SEED at the NAME Conference
"Dismantling Fronteras through Multicultural Education" was the theme of the recent 24th annual NAME (National Association for Multicultural Education) conference held in Tucson, Arizona. The gathering brought together over 300 educators from elementary schools, high schools and universities who are committed to educating for empowerment and social justice. SEED presented a session on "Curriculum as Window and Mirror," a concept first developed by Co-director Emily Style to show how students need to see their own stories, as well as those of others, throughout their education.
By using pictures from the artist Carmen Lomas Garza, the trailer from the diversity education film That's a Family, a profile of the political cartoonist Lalo Alcaraz, and an article by a White parent who realized how she can use her privilege to challenge the differential disciplinary treatment of children of color, we blended a variety of resources and perspectives. Co-director Emmy Howe, Associate Directors Jondou Chase Chen and Gail Cruise-Roberson, and Summer Staff Member Victor Rios led the session. It was received with enthusiasm and appreciation.
While there was an incredible array of session offerings, one of the most compelling and energizing topics was the response to the dismantling of the Mexican American Studies (MAS) program in Tucson by the state government. It was moving and powerful to hear the personal stories about the MAS from educators who'd spent years building curriculum that reflected their students’ lived experiences and empowered them to have a future that reflected their cultural and community assets. There have been strong responses to the destruction of the program and a hearing is scheduled for January 2015 to challenge the decision.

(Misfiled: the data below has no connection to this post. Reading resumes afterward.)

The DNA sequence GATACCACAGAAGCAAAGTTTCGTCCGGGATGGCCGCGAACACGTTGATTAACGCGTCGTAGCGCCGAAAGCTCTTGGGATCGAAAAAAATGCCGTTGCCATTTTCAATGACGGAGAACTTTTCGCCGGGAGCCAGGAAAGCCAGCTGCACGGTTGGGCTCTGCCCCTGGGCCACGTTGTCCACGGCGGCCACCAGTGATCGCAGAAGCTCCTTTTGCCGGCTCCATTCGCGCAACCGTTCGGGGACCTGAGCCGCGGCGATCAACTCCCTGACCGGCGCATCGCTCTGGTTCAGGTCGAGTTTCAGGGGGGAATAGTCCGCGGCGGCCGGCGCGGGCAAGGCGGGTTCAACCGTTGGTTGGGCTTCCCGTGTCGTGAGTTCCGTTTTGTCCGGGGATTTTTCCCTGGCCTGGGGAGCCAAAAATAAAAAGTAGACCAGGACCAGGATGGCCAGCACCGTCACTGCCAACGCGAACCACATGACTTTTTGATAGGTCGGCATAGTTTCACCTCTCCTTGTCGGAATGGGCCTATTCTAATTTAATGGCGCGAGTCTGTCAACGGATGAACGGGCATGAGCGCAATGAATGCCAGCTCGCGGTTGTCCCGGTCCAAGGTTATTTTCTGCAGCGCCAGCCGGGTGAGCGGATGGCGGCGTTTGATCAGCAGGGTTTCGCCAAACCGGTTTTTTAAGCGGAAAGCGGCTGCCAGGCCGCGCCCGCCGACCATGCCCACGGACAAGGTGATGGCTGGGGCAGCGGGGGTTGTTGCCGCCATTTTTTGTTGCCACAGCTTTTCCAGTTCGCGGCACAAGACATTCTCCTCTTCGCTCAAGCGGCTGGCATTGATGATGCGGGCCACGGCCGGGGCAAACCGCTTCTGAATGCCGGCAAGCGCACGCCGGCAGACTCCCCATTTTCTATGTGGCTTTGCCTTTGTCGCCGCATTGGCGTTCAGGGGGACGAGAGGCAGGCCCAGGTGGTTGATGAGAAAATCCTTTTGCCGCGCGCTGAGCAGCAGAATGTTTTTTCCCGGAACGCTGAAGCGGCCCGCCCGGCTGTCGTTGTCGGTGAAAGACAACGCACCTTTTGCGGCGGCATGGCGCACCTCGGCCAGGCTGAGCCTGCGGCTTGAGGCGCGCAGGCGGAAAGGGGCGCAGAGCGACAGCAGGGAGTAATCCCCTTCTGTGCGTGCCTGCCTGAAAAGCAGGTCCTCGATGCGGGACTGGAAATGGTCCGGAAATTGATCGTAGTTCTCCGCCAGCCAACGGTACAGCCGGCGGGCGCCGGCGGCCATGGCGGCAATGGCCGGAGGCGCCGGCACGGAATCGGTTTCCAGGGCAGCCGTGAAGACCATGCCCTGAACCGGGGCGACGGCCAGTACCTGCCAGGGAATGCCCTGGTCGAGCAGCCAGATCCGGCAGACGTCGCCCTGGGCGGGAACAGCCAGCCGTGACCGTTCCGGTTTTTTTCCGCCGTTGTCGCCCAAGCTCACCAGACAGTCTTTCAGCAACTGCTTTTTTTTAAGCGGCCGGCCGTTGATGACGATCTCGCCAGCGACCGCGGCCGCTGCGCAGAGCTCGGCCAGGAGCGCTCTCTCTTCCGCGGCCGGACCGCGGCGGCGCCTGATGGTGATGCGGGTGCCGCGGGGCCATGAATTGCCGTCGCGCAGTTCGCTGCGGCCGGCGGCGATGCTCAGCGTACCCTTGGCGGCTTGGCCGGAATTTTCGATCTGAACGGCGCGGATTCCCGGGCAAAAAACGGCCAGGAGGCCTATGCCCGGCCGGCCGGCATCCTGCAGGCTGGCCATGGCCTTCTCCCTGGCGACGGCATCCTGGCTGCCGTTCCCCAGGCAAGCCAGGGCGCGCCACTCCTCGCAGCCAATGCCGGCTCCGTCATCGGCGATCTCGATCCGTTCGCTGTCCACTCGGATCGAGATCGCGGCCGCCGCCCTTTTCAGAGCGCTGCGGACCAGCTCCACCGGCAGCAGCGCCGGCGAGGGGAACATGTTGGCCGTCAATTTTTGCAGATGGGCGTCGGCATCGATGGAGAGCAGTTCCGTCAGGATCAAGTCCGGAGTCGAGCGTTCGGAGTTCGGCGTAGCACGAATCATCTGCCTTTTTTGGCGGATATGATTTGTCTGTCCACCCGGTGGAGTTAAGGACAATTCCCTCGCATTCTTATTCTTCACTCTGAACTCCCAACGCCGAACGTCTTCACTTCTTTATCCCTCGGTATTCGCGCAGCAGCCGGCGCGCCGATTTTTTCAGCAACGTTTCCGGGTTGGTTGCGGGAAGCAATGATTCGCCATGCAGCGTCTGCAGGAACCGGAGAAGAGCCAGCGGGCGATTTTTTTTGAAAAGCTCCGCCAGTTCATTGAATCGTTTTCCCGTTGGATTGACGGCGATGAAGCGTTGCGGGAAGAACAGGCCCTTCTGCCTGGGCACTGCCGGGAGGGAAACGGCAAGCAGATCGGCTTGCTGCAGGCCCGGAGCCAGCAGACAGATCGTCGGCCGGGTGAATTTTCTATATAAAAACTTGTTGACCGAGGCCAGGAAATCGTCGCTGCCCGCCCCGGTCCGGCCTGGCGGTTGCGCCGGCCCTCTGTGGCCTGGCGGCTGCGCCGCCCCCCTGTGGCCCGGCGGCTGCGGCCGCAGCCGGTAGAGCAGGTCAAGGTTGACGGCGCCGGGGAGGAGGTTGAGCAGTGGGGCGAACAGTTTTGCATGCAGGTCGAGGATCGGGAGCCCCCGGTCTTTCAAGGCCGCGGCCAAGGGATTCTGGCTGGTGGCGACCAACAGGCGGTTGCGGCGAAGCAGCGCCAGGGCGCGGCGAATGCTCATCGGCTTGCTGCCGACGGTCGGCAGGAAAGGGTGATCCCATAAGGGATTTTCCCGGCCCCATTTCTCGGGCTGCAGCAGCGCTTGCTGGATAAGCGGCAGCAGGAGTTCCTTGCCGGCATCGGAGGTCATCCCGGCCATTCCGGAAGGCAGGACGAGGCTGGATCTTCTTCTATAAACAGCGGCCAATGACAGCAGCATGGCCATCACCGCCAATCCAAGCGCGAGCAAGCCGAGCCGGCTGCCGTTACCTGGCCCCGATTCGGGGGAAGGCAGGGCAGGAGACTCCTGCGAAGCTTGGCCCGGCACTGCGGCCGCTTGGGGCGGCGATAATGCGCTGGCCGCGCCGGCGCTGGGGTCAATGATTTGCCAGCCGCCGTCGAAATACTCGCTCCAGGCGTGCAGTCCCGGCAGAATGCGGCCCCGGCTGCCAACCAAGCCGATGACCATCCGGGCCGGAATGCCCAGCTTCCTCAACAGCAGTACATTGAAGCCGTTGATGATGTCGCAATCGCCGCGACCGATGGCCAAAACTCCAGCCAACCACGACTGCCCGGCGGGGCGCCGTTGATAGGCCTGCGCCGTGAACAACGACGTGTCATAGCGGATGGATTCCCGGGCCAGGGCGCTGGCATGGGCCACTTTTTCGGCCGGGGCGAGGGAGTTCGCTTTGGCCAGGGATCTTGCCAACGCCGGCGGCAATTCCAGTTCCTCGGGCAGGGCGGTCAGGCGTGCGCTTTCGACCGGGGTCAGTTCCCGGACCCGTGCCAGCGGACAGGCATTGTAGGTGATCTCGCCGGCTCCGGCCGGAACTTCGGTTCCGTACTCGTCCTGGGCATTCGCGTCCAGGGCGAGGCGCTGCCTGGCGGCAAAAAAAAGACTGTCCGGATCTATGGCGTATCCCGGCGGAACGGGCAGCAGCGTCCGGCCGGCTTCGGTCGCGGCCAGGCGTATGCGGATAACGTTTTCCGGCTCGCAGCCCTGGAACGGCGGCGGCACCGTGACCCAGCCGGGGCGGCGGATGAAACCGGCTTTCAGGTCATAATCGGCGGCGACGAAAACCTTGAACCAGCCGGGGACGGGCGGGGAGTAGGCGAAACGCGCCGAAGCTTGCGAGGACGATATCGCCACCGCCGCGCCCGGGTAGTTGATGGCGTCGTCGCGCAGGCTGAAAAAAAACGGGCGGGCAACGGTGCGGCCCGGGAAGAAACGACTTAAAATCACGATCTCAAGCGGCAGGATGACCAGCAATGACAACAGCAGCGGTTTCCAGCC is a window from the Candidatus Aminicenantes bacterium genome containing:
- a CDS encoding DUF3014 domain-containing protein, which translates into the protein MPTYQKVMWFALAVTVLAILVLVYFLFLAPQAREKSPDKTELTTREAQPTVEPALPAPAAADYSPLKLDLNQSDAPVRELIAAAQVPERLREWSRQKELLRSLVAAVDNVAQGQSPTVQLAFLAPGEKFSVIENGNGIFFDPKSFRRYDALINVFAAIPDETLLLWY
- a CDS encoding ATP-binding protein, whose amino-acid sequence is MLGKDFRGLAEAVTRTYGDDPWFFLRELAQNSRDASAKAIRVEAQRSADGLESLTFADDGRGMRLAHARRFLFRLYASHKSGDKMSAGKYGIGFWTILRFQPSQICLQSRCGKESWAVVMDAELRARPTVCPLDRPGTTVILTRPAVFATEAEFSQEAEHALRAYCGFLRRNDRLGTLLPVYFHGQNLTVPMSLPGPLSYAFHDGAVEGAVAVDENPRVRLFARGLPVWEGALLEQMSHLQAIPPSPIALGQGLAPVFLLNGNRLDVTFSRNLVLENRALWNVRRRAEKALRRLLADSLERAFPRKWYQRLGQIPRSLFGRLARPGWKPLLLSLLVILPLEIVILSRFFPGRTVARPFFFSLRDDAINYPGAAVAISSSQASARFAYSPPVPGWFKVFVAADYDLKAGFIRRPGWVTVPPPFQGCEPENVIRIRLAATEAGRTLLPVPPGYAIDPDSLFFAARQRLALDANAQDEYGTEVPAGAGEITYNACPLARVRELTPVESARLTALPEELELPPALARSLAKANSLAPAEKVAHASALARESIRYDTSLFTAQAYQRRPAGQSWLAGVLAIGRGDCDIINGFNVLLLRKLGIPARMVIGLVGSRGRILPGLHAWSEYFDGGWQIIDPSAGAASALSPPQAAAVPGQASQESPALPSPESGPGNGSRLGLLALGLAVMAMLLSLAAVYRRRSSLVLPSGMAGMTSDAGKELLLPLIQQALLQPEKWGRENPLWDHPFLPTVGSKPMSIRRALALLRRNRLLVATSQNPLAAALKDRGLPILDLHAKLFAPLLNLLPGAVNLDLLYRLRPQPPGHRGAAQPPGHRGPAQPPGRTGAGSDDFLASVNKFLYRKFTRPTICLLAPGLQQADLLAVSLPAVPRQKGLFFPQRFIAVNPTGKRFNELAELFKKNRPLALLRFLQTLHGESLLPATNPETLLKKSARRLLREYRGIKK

We were reminded that this attempt to eliminate multicultural education is not an isolated event and has implications for all of us across the country, especially if we are to provide all students with a healthy balance of windows and mirrors. Organizing to understand what the stakes will be going forward is something everyone working for equity and diversity needs to consider.